Sunday, May 22, 2011

"Open House" - Singapore Biennale 2011

When I think of garden, butterflies and flowers always come to my mind. Thus, my Garden Angel has a pair of butterfly wings, and a rose for her skirt. More flowers adorned her. Pink rose will be on her way to Barb Glasier in USA.

I love flowers. Many pieces of my jewellery are either floral or butterfly in design. Working on the flower theme for the May Inchies Mingle, I almost couldn't stop!
These are done with tatted flowers. (1 set for the Mingle and 1 set I'm keeping in my own album.)

And these are colours (both watercolours and marker pens) built up on ad-hoc designs made up pounding real flowers on watercolour paper.

My boy is doing his 2nd year Japanese as a 3rd language in school. For the cover of his portfolio, we did this pair of Japanese dolls.

I have not done these paper dolls for a long, long time since my school days. So I had to try making some as bookmarks first.

As usual, my girls also want to follow what I do, and since exams were just over. Joey is good and managed 4, almost on her own. I helped them with the hair.
Kayenderes Green (Canada) sent a Garden Fabric Fairy ATC. It's a delightful one and definitely an unique one!

Singapore Biennale 2011 just ended on 15 May. This 3rd biennale, entitled "Open House", featured 63 artists from 30 countries, and presented at the Old Kallang Airport, Singapore Art Museum, National Museum of Singapore and The Merlion Park at Marina Bay. Having no intention to go, but at my boy's last-minute request to visit the exhibition, we went on the last afternoon before the exhibition closed. It was a bit of a rush and such a pity we didn't manage to visit the Merlion Hotel.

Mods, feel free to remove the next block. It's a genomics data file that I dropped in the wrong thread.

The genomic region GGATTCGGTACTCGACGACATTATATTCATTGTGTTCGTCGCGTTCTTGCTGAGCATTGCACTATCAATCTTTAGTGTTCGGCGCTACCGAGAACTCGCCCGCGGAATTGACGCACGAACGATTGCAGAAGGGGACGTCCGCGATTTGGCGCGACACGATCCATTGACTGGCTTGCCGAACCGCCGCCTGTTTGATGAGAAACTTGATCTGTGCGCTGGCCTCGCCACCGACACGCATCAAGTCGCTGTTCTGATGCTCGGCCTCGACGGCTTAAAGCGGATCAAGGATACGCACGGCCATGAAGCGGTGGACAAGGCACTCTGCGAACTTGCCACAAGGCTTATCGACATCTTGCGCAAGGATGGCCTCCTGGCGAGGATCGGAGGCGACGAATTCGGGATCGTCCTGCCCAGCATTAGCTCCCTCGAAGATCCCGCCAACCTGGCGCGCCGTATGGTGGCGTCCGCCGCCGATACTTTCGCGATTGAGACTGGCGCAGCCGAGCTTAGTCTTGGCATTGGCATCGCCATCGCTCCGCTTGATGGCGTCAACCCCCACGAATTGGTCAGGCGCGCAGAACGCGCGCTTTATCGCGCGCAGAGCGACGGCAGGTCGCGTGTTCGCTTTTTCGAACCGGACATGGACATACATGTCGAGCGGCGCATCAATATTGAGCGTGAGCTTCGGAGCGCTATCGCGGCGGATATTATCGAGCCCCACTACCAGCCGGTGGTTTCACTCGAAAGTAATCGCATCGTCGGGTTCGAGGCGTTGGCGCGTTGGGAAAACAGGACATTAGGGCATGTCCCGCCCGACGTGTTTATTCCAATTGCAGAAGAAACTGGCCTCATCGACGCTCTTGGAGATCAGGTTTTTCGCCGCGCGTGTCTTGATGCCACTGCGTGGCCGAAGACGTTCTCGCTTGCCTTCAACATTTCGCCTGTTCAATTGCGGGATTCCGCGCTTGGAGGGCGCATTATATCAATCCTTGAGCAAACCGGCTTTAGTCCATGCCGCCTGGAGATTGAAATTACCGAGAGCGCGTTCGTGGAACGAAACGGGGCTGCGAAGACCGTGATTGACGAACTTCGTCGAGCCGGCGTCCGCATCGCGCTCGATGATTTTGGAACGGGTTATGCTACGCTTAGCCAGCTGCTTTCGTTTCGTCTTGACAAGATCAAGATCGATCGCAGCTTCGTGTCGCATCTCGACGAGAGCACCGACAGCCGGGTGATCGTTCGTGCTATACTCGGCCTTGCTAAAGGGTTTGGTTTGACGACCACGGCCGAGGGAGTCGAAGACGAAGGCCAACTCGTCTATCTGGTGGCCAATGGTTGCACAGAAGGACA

Personally, I was not too impressed with this year's exhibits, compared to the 2nd one held in 2008. However, one of them by Charles Labelle, "Corpis, 2010 - ongoing (from Buildings Entered 1997 - ongoing)" left the deepest impression. With gesso and pencil drawing on book pages, he drew all the buildings he has physically entered since Sep 1997. It is a valuable collection of drawings, which are all so well-drawn.

Some of the other exhibits:

Part of the "Office Orchitect" by Michael Lee (Singapore).

The field of ruined and scarred plinths in "La Cannibale" created by Mike Nelson (UK).

"What a Difference a Day Made" presented by Michael Lin (Japan) who purchased the entire contents of a local hardware store, and the store recreated in the exhibition space, along with the crates in which the work has been shipped to Singapore.

"Within", RMIT frost drawing performance on glass wall by Gosia Wlodarczak (Poland).

1 comment:

Sumire Craft - すみれ手芸  said...

Joey will be very good at handicraft like her mum very soon.